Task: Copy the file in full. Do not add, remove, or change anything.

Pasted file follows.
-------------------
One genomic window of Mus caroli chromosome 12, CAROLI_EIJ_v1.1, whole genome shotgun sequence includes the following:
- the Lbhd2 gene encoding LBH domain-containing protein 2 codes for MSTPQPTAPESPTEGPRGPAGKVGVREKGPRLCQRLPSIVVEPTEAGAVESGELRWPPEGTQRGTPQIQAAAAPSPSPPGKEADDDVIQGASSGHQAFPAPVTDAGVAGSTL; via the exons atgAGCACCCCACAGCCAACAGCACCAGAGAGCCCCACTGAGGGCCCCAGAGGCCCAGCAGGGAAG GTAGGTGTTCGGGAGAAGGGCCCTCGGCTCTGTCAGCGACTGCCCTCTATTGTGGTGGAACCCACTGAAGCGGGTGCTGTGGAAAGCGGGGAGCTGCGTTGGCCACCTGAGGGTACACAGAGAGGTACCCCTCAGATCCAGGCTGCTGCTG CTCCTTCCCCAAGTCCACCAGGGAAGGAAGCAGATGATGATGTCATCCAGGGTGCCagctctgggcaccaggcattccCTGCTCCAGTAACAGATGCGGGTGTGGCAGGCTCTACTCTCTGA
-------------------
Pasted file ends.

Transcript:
One genomic window of Mus caroli chromosome 12, CAROLI_EIJ_v1.1, whole genome shotgun sequence includes the following:
- the Lbhd2 gene encoding LBH domain-containing protein 2 codes for MSTPQPTAPESPTEGPRGPAGKVGVREKGPRLCQRLPSIVVEPTEAGAVESGELRWPPEGTQRGTPQIQAAAAPSPSPPGKEADDDVIQGASSGHQAFPAPVTDAGVAGSTL; via the exons atgAGCACCCCACAGCCAACAGCACCAGAGAGCCCCACTGAGGGCCCCAGAGGCCCAGCAGGGAAG GTAGGTGTTCGGGAGAAGGGCCCTCGGCTCTGTCAGCGACTGCCCTCTATTGTGGTGGAACCCACTGAAGCGGGTGCTGTGGAAAGCGGGGAGCTGCGTTGGCCACCTGAGGGTACACAGAGAGGTACCCCTCAGATCCAGGCTGCTGCTG CTCCTTCCCCAAGTCCACCAGGGAAGGAAGCAGATGATGATGTCATCCAGGGTGCCagctctgggcaccaggcattccCTGCTCCAGTAACAGATGCGGGTGTGGCAGGCTCTACTCTCTGA